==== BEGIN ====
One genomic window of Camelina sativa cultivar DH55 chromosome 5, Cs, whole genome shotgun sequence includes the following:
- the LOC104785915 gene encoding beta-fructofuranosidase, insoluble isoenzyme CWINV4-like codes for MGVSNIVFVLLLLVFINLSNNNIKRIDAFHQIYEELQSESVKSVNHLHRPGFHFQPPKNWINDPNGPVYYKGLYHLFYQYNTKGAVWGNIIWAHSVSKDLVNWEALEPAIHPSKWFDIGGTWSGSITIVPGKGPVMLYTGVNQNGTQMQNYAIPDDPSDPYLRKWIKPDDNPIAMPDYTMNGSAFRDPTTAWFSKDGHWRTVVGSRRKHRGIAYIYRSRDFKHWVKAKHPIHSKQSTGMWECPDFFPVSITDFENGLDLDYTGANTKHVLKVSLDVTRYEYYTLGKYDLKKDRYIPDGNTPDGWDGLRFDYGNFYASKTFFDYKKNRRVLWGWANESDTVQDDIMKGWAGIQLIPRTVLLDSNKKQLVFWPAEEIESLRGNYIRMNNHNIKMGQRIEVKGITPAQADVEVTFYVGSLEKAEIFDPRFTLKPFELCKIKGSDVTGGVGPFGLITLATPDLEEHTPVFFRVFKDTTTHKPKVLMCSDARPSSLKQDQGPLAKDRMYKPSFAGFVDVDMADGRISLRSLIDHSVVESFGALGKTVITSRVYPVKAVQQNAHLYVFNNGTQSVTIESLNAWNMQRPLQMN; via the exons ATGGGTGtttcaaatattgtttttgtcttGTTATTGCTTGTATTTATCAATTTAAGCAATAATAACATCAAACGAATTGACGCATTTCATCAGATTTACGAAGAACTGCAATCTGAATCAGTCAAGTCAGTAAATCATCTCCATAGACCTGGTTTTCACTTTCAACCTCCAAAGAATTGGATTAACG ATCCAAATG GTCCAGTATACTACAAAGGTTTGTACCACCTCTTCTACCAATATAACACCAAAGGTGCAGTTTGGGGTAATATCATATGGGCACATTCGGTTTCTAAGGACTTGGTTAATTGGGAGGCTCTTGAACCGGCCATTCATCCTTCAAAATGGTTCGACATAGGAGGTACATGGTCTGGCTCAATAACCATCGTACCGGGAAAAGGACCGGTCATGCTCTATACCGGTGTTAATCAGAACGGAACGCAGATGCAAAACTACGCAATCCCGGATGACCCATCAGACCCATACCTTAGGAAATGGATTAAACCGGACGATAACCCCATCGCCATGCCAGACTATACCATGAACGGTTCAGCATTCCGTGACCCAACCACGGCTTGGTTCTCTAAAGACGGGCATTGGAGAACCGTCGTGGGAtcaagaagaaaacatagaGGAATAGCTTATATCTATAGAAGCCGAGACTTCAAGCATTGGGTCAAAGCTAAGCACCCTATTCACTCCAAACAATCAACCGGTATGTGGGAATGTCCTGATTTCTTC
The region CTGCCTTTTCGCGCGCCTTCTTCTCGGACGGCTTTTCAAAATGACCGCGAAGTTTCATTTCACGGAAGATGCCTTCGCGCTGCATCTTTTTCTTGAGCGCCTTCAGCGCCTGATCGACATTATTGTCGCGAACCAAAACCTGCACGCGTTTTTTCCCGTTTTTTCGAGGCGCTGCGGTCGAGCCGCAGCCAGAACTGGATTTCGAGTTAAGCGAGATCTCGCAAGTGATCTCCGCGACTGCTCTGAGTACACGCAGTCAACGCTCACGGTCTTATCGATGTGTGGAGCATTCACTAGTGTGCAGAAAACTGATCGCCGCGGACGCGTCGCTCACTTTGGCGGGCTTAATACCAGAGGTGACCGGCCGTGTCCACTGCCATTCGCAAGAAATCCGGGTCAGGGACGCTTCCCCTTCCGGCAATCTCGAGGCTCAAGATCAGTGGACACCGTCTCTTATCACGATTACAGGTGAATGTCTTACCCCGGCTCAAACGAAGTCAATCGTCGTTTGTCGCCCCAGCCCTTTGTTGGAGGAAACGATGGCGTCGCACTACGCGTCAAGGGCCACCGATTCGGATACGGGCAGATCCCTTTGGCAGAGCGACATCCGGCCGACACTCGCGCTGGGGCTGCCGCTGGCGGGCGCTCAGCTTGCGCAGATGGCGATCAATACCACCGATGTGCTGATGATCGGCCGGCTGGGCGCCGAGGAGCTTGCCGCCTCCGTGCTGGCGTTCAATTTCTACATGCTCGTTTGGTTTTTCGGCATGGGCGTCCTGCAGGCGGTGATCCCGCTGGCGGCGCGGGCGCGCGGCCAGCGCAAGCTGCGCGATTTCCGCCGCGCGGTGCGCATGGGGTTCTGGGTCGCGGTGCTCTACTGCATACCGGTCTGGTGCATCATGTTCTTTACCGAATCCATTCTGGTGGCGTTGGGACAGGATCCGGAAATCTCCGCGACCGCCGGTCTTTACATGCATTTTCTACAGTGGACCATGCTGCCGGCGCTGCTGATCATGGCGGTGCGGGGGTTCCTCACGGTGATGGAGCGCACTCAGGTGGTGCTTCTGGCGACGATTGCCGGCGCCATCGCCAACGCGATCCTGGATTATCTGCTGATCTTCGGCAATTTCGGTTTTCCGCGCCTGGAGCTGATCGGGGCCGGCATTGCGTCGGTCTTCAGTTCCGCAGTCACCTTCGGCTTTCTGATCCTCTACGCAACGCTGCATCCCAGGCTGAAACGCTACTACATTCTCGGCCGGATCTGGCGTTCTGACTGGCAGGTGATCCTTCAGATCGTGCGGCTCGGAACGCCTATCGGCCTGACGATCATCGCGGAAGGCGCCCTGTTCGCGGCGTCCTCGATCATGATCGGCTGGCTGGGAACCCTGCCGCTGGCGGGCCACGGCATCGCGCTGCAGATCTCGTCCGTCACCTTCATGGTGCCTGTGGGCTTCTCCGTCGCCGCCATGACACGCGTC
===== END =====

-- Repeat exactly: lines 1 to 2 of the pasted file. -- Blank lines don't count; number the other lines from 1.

One genomic window of Camelina sativa cultivar DH55 chromosome 5, Cs, whole genome shotgun sequence includes the following:
- the LOC104785915 gene encoding beta-fructofuranosidase, insoluble isoenzyme CWINV4-like codes for MGVSNIVFVLLLLVFINLSNNNIKRIDAFHQIYEELQSESVKSVNHLHRPGFHFQPPKNWINDPNGPVYYKGLYHLFYQYNTKGAVWGNIIWAHSVSKDLVNWEALEPAIHPSKWFDIGGTWSGSITIVPGKGPVMLYTGVNQNGTQMQNYAIPDDPSDPYLRKWIKPDDNPIAMPDYTMNGSAFRDPTTAWFSKDGHWRTVVGSRRKHRGIAYIYRSRDFKHWVKAKHPIHSKQSTGMWECPDFFPVSITDFENGLDLDYTGANTKHVLKVSLDVTRYEYYTLGKYDLKKDRYIPDGNTPDGWDGLRFDYGNFYASKTFFDYKKNRRVLWGWANESDTVQDDIMKGWAGIQLIPRTVLLDSNKKQLVFWPAEEIESLRGNYIRMNNHNIKMGQRIEVKGITPAQADVEVTFYVGSLEKAEIFDPRFTLKPFELCKIKGSDVTGGVGPFGLITLATPDLEEHTPVFFRVFKDTTTHKPKVLMCSDARPSSLKQDQGPLAKDRMYKPSFAGFVDVDMADGRISLRSLIDHSVVESFGALGKTVITSRVYPVKAVQQNAHLYVFNNGTQSVTIESLNAWNMQRPLQMN; via the exons ATGGGTGtttcaaatattgtttttgtcttGTTATTGCTTGTATTTATCAATTTAAGCAATAATAACATCAAACGAATTGACGCATTTCATCAGATTTACGAAGAACTGCAATCTGAATCAGTCAAGTCAGTAAATCATCTCCATAGACCTGGTTTTCACTTTCAACCTCCAAAGAATTGGATTAACG ATCCAAATG GTCCAGTATACTACAAAGGTTTGTACCACCTCTTCTACCAATATAACACCAAAGGTGCAGTTTGGGGTAATATCATATGGGCACATTCGGTTTCTAAGGACTTGGTTAATTGGGAGGCTCTTGAACCGGCCATTCATCCTTCAAAATGGTTCGACATAGGAGGTACATGGTCTGGCTCAATAACCATCGTACCGGGAAAAGGACCGGTCATGCTCTATACCGGTGTTAATCAGAACGGAACGCAGATGCAAAACTACGCAATCCCGGATGACCCATCAGACCCATACCTTAGGAAATGGATTAAACCGGACGATAACCCCATCGCCATGCCAGACTATACCATGAACGGTTCAGCATTCCGTGACCCAACCACGGCTTGGTTCTCTAAAGACGGGCATTGGAGAACCGTCGTGGGAtcaagaagaaaacatagaGGAATAGCTTATATCTATAGAAGCCGAGACTTCAAGCATTGGGTCAAAGCTAAGCACCCTATTCACTCCAAACAATCAACCGGTATGTGGGAATGTCCTGATTTCTTC